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A test library providing communication over Telnet connections.

Telnet is Robot Framework's standard library that makes it possible to connect to Telnet servers and execute commands on the opened connections.

Table of contents

Connections

The first step of using Telnet is opening a connection with Open Connection keyword. Typically the next step is logging in with Login keyword, and in the end the opened connection can be closed with Close Connection.

It is possible to open multiple connections and switch the active one using Switch Connection. Close All Connections can be used to close all the connections, which is especially useful in suite teardowns to guarantee that all connections are always closed.

Writing and reading

After opening a connection and possibly logging in, commands can be executed or text written to the connection for other reasons using Write and Write Bare keywords. The main difference between these two is that the former adds a configurable newline after the text automatically.

After writing something to the connection, the resulting output can be read using Read, Read Until, Read Until Regexp, and Read Until Prompt keywords. Which one to use depends on the context, but the latest one is often the most convenient.

As a convenience when running a command, it is possible to use Execute Command that simply uses Write and Read Until Prompt internally. Write Until Expected Output is useful if you need to wait until writing something produces a desired output.

Written and read text is automatically encoded/decoded using a configured encoding.

The ANSI escape codes, like cursor movement and color codes, are normally returned as part of the read operation. If an escape code occurs in middle of a search pattern it may also prevent finding the searched string. Terminal emulation can be used to process these escape codes as they would be if a real terminal would be in use.

Configuration

Many aspects related the connections can be easily configured either globally or per connection basis. Global configuration is done when library is imported, and these values can be overridden per connection by Open Connection or with setting specific keywords Set Timeout, Set Newline, Set Prompt, Set Encoding, Set Default Log Level and Set Telnetlib Log Level.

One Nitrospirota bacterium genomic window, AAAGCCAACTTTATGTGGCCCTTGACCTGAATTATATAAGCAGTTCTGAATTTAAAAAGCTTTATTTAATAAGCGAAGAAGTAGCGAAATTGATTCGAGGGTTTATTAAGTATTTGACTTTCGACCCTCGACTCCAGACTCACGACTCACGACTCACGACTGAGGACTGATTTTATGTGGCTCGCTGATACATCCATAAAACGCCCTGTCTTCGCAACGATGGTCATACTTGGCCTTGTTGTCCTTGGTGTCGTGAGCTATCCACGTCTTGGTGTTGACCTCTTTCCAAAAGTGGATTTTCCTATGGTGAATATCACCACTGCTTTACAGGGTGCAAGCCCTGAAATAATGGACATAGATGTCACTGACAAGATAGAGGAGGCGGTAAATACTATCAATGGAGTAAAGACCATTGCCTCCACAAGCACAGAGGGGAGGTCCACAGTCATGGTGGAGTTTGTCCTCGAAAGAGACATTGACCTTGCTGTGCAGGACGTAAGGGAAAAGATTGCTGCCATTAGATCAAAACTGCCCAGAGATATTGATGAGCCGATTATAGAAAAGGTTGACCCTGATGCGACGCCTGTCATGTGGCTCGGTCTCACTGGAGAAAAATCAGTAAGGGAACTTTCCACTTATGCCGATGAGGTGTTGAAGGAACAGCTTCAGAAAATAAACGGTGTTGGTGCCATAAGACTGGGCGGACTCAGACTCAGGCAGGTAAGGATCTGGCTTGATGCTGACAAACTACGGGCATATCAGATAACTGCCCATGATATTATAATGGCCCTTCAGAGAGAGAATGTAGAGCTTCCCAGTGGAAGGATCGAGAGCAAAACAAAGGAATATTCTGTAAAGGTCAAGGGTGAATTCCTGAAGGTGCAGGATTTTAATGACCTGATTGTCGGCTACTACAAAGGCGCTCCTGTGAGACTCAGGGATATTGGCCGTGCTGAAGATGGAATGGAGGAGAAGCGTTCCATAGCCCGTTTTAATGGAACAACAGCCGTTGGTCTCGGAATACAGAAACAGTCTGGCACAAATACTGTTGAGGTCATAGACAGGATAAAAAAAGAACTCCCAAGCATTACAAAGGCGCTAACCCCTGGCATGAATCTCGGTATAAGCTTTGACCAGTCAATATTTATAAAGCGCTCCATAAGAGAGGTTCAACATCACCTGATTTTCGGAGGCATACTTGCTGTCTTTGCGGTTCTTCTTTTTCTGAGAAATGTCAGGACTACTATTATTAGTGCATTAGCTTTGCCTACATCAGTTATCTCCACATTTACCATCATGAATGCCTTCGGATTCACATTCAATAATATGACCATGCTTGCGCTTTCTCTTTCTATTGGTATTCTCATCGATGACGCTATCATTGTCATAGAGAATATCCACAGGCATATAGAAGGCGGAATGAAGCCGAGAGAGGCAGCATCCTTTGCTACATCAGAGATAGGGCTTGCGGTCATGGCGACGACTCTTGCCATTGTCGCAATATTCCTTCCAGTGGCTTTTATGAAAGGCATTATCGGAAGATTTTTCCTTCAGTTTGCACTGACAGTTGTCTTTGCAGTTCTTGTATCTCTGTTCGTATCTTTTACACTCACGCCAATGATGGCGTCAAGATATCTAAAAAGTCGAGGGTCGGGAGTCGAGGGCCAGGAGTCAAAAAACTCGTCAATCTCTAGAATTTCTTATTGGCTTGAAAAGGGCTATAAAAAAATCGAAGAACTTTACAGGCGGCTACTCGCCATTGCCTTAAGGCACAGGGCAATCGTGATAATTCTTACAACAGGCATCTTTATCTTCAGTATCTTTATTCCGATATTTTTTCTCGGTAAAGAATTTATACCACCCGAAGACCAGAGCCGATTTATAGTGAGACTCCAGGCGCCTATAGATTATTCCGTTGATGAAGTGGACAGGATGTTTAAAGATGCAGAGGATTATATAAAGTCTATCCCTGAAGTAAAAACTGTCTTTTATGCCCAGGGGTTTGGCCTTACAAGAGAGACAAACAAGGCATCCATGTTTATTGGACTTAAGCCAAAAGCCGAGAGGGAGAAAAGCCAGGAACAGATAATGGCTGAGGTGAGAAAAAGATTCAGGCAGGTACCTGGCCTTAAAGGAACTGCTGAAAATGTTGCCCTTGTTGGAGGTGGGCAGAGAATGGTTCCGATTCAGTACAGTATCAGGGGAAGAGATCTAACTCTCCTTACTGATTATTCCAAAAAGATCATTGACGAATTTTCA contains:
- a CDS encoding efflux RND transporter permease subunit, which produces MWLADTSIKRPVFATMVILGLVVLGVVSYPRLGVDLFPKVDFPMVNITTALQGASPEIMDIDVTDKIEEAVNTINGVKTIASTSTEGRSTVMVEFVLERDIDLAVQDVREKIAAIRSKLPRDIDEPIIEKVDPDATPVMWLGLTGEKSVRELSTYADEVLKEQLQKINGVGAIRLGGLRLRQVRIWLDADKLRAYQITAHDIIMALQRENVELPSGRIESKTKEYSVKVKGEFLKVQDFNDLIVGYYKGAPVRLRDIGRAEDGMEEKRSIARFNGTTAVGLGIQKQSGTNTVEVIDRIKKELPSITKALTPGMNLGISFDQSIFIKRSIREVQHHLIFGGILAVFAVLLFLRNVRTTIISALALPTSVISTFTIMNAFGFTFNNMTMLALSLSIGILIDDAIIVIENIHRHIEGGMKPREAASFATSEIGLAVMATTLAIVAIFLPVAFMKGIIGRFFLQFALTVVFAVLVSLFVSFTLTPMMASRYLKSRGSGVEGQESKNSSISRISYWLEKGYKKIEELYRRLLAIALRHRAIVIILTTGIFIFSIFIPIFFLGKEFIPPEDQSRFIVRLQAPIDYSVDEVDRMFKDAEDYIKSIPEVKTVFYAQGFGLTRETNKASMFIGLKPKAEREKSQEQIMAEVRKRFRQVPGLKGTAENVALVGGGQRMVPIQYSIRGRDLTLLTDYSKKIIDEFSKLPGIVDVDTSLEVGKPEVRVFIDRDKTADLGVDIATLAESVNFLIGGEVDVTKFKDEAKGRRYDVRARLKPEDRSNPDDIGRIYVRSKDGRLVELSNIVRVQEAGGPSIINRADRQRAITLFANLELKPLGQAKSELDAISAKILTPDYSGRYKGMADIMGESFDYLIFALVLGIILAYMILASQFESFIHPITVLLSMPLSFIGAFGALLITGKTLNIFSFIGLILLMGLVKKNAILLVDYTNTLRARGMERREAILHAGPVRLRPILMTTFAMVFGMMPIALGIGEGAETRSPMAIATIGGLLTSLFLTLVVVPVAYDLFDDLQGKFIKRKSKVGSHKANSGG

Values of environ_user, window_size, terminal_emulation, and terminal_type can not be changed after opening the connection.

Timeout

Timeout defines how long is the maximum time to wait when reading output. It is used internally by Read Until, Read Until Regexp, Read Until Prompt, and Login keywords. The default value is 3 seconds.

Connection Timeout

Connection Timeout defines how long is the maximum time to wait when opening the telnet connection. It is used internally by Open Connection. The default value is the system global default timeout.

Newline

Newline defines which line separator Write keyword should use. The default value is CRLF that is typically used by Telnet connections.

Newline can be given either in escaped format using \n and \r or with special LF and CR syntax.

Examples:

Set Newline \n
Set Newline CRLF

Prompt

Often the easiest way to read the output of a command is reading all the output until the next prompt with Read Until Prompt. It also makes it easier, and faster, to verify did Login succeed.

Prompt can be specified either as a normal string or a regular expression. The latter is especially useful if the prompt changes as a result of the executed commands. Prompt can be set to be a regular expression by giving prompt_is_regexp argument a true value (see Boolean arguments).

Examples:

Open Connection lolcathost prompt=$
Set Prompt (> |# ) prompt_is_regexp=true

Encoding

To ease handling text containing non-ASCII characters, all written text is encoded and read text decoded by default. The default encoding is UTF-8 that works also with ASCII. Encoding can be disabled by using a special encoding value NONE. This is mainly useful if you need to get the bytes received from the connection as-is.

Notice that when writing to the connection, only Unicode strings are encoded using the defined encoding. Byte strings are expected to be already encoded correctly. Notice also that normal text in test data is passed to the library as Unicode and you need to use variables to use bytes.

It is also possible to configure the error handler to use if encoding or decoding characters fails. Accepted values are the same that encode/decode functions in Python strings accept. In practice the following values are the most useful:

  • ignore: ignore characters that cannot be encoded (default)
  • strict: fail if characters cannot be encoded
  • replace: replace characters that cannot be encoded with a replacement character

Examples:

Open Connection lolcathost encoding=Latin1 encoding_errors=strict